broken parabolic



Old School Rocks So Hard

4 November 2010

Today I was reminded of just how awesome Apple was in the past. Don't get me wrong, their new stuff is spectacular (not that I own much of it). It's just that the new stuff is all flash and "wow, that's amazing!" where there old stuff was just so understated and practical and brilliant.

I have an old G3 PowerBook (a Wallstreet) that I've retired to use solely at work, next to my massive lathe, for making setup sheets. It's simple word processing. I have OS X installed on it, but I run it in OS 9, because only OS 9 recognizes my thumb drive through the USB card that I plug into the card slot. That's right. This laptop is so freaking old that I need a removable card to give it USB ports; there are none on the machine itself.

I use the thumb drive because this laptop isn't connected to the network, so I save the setup sheets as RTF's on the thumb drive, and just pop over to one of the shop's computers to print it. It's easy.

I had discussed with the other machinist who runs a similar lathe the idea of him also making setup sheets. He was on board with the idea, but didn't have a computer at his machine. Then one day, it occurred to him that he had an old iMac sitting in a box in his basement. So he brought it in today, and I started screwing around with it.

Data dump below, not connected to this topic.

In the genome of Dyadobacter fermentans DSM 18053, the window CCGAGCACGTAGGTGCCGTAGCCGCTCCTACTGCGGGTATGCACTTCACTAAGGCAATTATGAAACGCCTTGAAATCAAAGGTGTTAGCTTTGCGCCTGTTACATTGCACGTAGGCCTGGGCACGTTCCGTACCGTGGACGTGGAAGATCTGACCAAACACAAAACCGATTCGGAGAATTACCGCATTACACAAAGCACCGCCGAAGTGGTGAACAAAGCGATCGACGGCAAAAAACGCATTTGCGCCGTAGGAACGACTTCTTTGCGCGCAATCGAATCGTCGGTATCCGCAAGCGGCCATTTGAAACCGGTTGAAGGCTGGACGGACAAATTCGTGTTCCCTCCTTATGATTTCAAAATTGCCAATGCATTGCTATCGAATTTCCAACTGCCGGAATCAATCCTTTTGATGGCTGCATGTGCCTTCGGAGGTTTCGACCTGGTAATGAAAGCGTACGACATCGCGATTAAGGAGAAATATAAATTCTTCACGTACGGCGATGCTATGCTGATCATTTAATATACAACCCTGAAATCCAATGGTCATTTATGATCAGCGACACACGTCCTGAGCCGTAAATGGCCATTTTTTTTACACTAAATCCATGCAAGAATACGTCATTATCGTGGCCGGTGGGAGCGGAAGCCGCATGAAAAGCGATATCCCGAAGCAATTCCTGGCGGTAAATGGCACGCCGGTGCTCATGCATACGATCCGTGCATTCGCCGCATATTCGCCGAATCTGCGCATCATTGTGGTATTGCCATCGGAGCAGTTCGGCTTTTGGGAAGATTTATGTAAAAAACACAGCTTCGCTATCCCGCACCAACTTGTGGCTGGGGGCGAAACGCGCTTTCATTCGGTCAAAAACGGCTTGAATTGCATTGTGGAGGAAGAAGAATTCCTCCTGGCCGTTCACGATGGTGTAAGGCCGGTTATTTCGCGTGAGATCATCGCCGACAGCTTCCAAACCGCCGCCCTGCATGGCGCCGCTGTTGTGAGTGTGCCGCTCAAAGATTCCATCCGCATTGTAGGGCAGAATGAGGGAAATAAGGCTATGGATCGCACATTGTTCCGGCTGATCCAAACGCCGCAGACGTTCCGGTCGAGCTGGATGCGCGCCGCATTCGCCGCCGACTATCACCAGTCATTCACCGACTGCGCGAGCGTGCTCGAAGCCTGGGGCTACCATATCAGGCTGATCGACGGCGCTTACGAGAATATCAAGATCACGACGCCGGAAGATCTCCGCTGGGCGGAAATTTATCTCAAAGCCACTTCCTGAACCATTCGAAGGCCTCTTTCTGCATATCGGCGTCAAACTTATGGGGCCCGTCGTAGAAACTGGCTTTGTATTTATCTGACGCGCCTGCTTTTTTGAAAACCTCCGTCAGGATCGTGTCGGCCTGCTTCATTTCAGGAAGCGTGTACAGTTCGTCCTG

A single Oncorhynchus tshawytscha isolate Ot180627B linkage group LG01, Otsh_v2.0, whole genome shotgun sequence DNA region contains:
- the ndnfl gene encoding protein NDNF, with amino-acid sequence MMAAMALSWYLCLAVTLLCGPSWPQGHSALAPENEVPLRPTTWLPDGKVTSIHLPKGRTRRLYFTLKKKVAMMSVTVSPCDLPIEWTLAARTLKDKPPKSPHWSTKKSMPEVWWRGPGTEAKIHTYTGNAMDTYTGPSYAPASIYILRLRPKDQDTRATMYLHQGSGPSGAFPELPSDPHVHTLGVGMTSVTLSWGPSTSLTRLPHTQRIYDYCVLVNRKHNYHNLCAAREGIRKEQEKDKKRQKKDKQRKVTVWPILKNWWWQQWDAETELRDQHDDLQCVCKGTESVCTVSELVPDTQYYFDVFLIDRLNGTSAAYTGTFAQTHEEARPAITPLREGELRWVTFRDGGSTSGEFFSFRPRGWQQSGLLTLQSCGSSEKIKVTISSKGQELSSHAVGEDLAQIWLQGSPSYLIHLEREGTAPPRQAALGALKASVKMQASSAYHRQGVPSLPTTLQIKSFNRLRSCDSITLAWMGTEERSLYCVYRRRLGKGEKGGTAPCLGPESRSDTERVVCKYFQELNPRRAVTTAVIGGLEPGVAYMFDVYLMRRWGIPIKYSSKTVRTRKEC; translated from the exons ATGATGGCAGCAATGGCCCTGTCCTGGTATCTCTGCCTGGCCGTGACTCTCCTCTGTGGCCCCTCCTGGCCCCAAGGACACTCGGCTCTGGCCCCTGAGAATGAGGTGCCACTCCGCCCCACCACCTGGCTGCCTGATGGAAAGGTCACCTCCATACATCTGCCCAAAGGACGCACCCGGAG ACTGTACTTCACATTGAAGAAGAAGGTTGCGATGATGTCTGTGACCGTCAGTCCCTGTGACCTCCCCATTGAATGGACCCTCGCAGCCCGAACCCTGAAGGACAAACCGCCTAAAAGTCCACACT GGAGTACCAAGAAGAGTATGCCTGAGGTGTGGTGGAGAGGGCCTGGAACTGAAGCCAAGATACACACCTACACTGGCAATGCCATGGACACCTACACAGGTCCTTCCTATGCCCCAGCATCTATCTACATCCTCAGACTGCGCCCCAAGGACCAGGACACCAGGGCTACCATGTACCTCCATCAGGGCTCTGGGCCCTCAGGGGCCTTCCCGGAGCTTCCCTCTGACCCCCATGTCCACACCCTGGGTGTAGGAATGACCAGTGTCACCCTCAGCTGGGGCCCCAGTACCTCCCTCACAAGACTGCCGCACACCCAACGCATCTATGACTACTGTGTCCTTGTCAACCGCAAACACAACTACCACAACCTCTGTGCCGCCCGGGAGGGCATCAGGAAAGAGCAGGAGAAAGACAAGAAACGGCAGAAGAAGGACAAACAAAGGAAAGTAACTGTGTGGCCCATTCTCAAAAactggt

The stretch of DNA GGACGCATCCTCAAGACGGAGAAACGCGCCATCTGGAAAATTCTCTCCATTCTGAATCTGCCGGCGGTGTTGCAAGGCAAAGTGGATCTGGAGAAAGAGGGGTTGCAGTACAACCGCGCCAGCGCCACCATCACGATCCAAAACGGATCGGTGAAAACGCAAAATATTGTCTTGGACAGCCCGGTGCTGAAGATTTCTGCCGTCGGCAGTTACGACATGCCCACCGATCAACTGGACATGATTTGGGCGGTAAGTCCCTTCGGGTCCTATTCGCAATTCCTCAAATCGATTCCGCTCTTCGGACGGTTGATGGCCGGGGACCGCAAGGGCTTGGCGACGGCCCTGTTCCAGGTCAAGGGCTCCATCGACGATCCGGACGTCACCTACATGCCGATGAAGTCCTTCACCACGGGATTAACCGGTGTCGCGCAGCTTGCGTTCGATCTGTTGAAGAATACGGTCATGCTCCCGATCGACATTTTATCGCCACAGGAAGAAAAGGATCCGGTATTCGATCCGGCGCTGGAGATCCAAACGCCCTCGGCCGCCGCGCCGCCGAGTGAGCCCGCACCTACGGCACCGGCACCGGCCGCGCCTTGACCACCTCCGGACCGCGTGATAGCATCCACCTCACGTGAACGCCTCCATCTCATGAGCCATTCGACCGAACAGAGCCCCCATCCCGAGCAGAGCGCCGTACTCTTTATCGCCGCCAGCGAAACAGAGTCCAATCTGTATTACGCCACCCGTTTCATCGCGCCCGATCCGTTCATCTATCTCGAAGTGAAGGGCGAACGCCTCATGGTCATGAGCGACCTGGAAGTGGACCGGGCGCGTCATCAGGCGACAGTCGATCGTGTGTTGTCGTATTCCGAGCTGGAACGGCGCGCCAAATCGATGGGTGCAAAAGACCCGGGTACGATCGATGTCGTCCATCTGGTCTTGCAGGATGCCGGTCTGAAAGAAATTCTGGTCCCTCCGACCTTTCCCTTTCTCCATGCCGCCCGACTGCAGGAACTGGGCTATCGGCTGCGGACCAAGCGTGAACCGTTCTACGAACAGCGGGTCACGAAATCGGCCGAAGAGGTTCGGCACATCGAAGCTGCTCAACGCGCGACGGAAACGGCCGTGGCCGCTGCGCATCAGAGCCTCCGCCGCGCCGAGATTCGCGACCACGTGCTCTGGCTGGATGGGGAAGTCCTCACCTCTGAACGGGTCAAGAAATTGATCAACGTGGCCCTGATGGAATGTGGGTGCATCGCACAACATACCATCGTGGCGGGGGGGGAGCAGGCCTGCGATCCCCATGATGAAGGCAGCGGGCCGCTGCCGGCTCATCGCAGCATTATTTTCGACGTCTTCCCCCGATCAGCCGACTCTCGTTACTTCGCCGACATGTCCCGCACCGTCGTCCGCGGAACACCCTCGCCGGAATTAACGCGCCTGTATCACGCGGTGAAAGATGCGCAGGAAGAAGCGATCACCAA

This G3 233 iMac had OS 8.5 installed, dating back to 1998 or so, a tray-loading CD-ROM drive, and a whopping 64 MB of RAM. Right away, I knew this thing was old. It did, however, have built-in USB ports. I thought this would be no problem, until I tried a thumb drive on one of those ports. It seems OS 8.5 lacked the necessary drivers to recognize one of these things.

So, with no thumb-drive compatability, no network cabling, and (as anyone familiar with these machines knows), no floppy drive, I was at a loss for a way to get data from my laptop to the newly-arrived iMac (which, by the way, was in pristine condition).

And then I noticed something that made me remember something.

On the left speaker cover of the iMac there was a near-black little window. I checked the back of my PowerBook - there it was, another little near-black window. And suddenly there was hope. I'd never done it before, but I recalled that these old legacy machines were equipped with something really nifty - infrared network capability. Sit the PowerBook right in front of the iMac, set up the IR network, and away you go.

It took a little screwing around, but it worked, flawlessly, and data started flying around like magic. No AirPort, no cables, no thumb drives or floppies. Just a really cool solution they'd thought to include all those years ago, now extinct with the advent of standard wireless cards.

As geeky as this is, it made my day.

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